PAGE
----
The new mentality of small business owners

June 2nd, 2015 by Sarah Buckle

Reading Time: 3 minutes

We know that small businesses are now growing again: the number of VAT registered small businesses is now growing again at about 3% a year.

We estimate that there are now about 1.1 million VAT registered small businesses with up to nine employees whose businesses are currently growing.

But it is not back to “business as usual”.

The recession has been an education for small business owners. An education they will not forget.

Rainmakers’ own original research shows that the experience of the recession has seriously impacted the way that small business owners now think and operate.

They learned:

The experiences of pre-recession business owners

We estimate that there are about 715,000 VAT-registered up to nine employee growth businesses which are still in business now, which started up before the recession and have managed to adapt and survive their way through it.

In the heady years of the early-mid 2000s, markets were expanding, consumers were spending, businesses were investing, Banks were lending freely and all you had to do as a small business owner was ride the wave of demand..

Now, that world has gone entirely.

The experiences of lower demand, lack of credit, unpredictable revenue streams, as well as strong competition on pricing, made the ownership of a small business during 2008 – 2013 an endurance test.

Pre-Recession Business owners have had to adapt to survive – re-engineer their business model, diversify their business base, cut their costs, and take the hit.

These business owners have emerged as much tougher operators. They are self-sufficient, resilient, tough negotiators, savvy in business finances and loyal to their staff.

The experiences of the recession-born business owners

There are about 350,000 VAT-registered up to 9 employee growth businesses which started up since 2008 and are still here. (2)

Businesses born since 2008 have emerged in a world without credit, where they have had to stand on their own two feet. They are very focussed on their customers – they see customer demand as the most important thing they have to concentrate on to build their revenues and their business success. They tend to be more marketing -sophisticated than the pre-recession owners, they look to follow where their customers lead. They flex and adapt to keep their valued customers.

They are very cautious with money – they will only invest when the customer opportunity presents itself. They have a preference for outsourcing, for keeping their options as flexible as possible. They prefer “pay and adapt as you go”.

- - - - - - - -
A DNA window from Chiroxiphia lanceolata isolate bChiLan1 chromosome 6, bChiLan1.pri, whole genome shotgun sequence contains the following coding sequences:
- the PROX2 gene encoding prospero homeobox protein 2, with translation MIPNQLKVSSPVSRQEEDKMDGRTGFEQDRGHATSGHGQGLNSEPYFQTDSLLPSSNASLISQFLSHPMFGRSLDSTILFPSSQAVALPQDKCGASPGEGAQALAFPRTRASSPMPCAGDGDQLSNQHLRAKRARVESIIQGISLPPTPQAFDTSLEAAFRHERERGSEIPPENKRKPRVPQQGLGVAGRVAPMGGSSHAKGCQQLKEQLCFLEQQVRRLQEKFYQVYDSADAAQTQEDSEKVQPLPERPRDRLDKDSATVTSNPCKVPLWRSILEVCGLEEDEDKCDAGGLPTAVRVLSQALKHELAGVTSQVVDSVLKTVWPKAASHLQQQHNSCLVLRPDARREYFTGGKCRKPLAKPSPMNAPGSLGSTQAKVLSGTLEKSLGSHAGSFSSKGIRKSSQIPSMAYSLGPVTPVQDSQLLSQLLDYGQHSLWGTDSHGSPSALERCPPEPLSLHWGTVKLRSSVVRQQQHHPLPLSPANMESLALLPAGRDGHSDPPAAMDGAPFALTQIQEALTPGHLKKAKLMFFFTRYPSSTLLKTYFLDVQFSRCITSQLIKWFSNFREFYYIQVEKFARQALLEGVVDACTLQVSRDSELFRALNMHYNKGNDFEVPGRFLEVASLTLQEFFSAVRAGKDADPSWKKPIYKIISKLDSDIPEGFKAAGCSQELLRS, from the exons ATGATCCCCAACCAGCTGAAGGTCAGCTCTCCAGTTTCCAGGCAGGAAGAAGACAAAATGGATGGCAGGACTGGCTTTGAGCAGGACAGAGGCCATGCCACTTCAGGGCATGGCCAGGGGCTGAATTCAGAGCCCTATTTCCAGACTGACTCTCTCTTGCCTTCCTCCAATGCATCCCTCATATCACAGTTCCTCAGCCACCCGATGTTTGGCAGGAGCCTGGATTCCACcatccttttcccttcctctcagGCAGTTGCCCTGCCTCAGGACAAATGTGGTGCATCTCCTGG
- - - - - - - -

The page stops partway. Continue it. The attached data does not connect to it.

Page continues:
They are learning business finances on the job, but they are ready to invest a step at a time to grow their business for the future.

So what does this new small business mentality mean for b2b marketers?

  1. Small business owners want flexibility. They do not want to be nailed down to long term inflexible product/service arrangements. They prefer to pay as you go
  2. They want to act immediately. They manage their resources so they can respond instantly to their customers’ demands. They will expect you to react instantly to them too
  3. They have been beaten up on costs by their customers. They are cautious managers of their finances and won’t spend it if they haven’t got it. Realistic pricing is essential with this audience
  4. They are very loyal to suppliers who have stood by them in difficult times. They value relationship
  5. They are cautious investors. They need proof before they trust. They want transparency before they commit
  6. They expect, as customers, to be at the centre. They have spent the past few years focussed on their customer base. They are intolerant of suppliers who do not focus on them too

B2B marketers need to market to the new small business mentality to succeed:

Small business owners with growing businesses are more demanding than ever before. The opportunity is there to win a share of their growing expenditures as their businesses grow.

If you want to know more about their different growth strategies, how they use technology, what they think of their suppliers, then do get in touch and learn more about our free report.

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